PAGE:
Busted: Bankers and The Global Economy

November 15, 2008

Video: Money is Debt, Debt is Money

Filed under: banking, government, money — Tags: , , , — digitaleconomy @ 9:00 am

Zeitgeist: Addendum

A Must See Video


September 28, 2008

Liquidity Crisis is Accounting Semantics

In dealing with the bailout the reader needs discernment that is provided on this website. Remember that the ultimate solution for global banking per the global central bankers is the integration of Basel II rules. Basel II rules don’t prohibit the kind of banking profitaking or abusive policies that we have seen in the United States over the last decade or more. Basel II, the creation of global bankers is little more than a charade, pretending to be a solution for little or nothing. Basel II merely restricts the surface exposure of the tricks that accountants play with the direction of their superiors.

The bottom line is that the liquidity crisis in America is in large due to semantics in accounting, combined with the fear of bankers. When payback has come home to roost, bankers have become very protective of themselves. The result is clear to see. These accounting tricks that are used by bankers and big business to bolster the bottom line while accentuating power and growth has become the established tour de force of the industry that they don’t want to give up. If you haven’t deduced the truth from reading this blog over the last year, know the truth now. The crisis that we have in largely based in fear because of rampant abuse of the system. Bankers know what awaits them because of what they have done along with the sponsorship of the U.S. government. Turning a blind eye to improper banking and accounting standards because those standards “enriched” the nation has finally completed the cycle. Regulations weren’t the problem. The will to enforce regulations along with acceptable standards was and still is the Achilles Heel of the system.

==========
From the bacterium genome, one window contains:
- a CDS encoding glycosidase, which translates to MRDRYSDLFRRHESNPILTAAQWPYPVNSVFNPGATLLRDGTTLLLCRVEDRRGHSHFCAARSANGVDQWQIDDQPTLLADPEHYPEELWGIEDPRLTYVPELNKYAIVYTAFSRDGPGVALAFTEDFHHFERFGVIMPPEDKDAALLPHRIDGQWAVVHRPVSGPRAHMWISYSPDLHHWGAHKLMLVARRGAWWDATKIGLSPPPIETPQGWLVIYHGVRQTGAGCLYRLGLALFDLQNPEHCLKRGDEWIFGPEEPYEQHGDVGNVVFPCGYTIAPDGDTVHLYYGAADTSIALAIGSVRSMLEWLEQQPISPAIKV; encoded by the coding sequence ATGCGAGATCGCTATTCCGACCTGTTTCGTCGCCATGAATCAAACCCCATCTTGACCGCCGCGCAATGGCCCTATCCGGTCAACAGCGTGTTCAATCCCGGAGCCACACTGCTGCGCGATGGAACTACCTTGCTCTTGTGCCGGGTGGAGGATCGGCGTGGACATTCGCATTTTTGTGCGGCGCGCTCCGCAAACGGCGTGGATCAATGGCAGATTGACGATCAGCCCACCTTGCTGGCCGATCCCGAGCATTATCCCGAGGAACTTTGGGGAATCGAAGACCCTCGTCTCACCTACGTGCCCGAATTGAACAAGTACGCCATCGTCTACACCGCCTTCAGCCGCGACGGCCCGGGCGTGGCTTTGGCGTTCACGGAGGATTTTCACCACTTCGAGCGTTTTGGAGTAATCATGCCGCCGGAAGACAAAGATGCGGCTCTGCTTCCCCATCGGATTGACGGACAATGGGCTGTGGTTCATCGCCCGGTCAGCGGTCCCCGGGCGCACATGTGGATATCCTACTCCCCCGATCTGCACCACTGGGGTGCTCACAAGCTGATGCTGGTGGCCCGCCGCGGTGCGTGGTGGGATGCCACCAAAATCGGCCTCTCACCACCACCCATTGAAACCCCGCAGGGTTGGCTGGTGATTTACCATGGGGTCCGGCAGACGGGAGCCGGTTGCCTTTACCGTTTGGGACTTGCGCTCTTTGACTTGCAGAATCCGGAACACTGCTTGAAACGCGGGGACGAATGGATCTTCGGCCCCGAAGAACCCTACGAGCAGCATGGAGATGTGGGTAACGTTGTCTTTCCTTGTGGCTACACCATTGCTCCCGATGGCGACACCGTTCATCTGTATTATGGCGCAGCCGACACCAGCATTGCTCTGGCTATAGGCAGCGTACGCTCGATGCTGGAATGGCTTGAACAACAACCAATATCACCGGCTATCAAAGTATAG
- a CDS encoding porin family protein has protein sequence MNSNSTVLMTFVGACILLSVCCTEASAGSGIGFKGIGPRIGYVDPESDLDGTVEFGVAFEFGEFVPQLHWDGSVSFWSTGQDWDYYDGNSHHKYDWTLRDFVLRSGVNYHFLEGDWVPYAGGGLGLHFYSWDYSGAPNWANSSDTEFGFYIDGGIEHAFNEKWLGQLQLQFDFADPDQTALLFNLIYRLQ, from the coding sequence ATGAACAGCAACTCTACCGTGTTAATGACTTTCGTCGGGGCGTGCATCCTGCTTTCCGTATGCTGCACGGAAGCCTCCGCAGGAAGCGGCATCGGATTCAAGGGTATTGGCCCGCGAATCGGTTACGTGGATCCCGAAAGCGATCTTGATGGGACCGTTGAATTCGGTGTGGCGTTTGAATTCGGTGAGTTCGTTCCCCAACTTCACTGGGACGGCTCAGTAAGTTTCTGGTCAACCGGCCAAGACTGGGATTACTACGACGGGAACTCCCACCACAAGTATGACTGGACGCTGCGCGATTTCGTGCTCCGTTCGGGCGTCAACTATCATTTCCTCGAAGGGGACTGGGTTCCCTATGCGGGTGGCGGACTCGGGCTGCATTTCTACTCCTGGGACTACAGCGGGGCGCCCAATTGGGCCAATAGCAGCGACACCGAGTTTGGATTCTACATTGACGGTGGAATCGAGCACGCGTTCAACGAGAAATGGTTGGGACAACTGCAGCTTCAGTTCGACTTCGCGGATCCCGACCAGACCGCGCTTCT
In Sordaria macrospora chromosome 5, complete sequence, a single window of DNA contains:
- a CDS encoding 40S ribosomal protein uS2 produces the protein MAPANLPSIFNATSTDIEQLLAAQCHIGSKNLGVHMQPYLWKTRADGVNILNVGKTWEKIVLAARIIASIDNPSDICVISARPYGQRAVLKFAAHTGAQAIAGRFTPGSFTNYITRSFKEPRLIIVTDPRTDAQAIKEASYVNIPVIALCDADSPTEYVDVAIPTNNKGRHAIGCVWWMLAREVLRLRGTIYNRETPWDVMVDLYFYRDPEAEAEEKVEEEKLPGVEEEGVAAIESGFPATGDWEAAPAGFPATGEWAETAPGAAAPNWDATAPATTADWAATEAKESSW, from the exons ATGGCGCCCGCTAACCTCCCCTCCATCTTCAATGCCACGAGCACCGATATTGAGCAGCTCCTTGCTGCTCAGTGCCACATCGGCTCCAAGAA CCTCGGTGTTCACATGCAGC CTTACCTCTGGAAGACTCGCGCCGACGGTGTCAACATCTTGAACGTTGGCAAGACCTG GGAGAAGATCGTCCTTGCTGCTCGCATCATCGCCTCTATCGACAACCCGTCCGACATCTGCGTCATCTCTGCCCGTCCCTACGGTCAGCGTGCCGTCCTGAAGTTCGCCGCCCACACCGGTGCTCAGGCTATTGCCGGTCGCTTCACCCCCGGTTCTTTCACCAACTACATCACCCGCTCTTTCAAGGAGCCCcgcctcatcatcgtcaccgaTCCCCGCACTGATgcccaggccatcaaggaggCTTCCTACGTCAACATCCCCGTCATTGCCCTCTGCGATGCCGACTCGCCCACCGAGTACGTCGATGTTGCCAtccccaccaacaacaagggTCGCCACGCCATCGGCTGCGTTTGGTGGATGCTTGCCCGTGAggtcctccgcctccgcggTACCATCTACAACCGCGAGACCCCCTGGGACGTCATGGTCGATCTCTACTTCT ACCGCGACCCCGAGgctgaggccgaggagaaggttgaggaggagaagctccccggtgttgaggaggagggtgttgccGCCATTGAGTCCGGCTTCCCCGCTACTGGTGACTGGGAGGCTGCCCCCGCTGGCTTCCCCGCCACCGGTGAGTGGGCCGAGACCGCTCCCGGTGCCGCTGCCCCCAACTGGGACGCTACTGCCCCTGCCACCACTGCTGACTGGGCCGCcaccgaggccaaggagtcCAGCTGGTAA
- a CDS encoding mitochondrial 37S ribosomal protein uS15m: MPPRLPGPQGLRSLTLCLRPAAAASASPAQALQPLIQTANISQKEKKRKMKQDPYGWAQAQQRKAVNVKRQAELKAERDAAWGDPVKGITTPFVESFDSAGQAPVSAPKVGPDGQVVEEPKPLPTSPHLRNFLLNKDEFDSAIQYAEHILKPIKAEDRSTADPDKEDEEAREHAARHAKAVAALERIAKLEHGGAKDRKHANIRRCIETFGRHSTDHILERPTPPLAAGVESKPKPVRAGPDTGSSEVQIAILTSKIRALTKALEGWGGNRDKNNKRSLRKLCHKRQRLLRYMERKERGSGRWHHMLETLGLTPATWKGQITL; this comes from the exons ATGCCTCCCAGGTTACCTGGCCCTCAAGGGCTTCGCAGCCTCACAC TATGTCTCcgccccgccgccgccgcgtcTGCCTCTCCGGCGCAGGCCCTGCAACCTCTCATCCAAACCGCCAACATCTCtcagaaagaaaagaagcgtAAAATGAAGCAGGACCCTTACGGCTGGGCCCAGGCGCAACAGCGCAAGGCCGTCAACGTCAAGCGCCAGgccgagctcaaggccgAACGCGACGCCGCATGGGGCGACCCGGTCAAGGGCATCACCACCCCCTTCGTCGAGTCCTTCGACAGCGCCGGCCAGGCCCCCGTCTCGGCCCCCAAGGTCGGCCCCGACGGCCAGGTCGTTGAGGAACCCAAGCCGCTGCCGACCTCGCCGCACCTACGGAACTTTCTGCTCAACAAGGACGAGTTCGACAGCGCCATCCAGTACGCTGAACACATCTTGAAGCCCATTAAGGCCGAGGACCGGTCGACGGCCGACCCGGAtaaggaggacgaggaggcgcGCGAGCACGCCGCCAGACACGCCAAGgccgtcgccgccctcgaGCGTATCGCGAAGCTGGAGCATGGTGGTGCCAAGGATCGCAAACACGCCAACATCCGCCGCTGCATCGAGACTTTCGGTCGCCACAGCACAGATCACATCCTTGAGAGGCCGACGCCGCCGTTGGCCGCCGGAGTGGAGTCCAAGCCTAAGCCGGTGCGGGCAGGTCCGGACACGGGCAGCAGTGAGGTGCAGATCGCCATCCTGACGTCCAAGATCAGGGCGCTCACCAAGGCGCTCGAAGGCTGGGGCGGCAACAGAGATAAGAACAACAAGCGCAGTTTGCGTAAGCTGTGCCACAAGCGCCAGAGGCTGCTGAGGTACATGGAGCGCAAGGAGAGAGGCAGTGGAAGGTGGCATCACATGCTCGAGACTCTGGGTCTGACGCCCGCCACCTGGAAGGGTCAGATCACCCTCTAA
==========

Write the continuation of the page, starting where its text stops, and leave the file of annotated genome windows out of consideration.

What everyone in the U.S. economy has forgotten about is the glory of small business creativity and empowerment that the United States as a nation used to enjoy. Instead, the U.S. has turned to fascist corporate policy and close scrutiny on personal freedom as the safe way to live and profit. Increasing control, now available through computers, the internet and global tracking technologies is becoming the established way of policing the nation. A meaningful grass roots recovery will be difficult to impossible until this changes. Ultimately, this is what is needed to restore any level of quick recovery to the nation. Politicians must give up some of the control that they are determined to enjoy. ~ E. Manning

September 11, 2008

The Con Game of Securitization and Wealth

crisis through securitization

crisis through securitization

According to Federal Reserve’s Vice Chairman Donald Kohn, “One reason for the loosening of standards was the expectation that house prices would continue to rise and even more certainly that they could not fall in all regions at the same time, supporting diversification through securitization.”

This small sentence combined with a summary of all the accumulated evidence maintained by the Federal Reserve shows the propensity for a lack of regard for economic concerns over the immediate concerns of profit.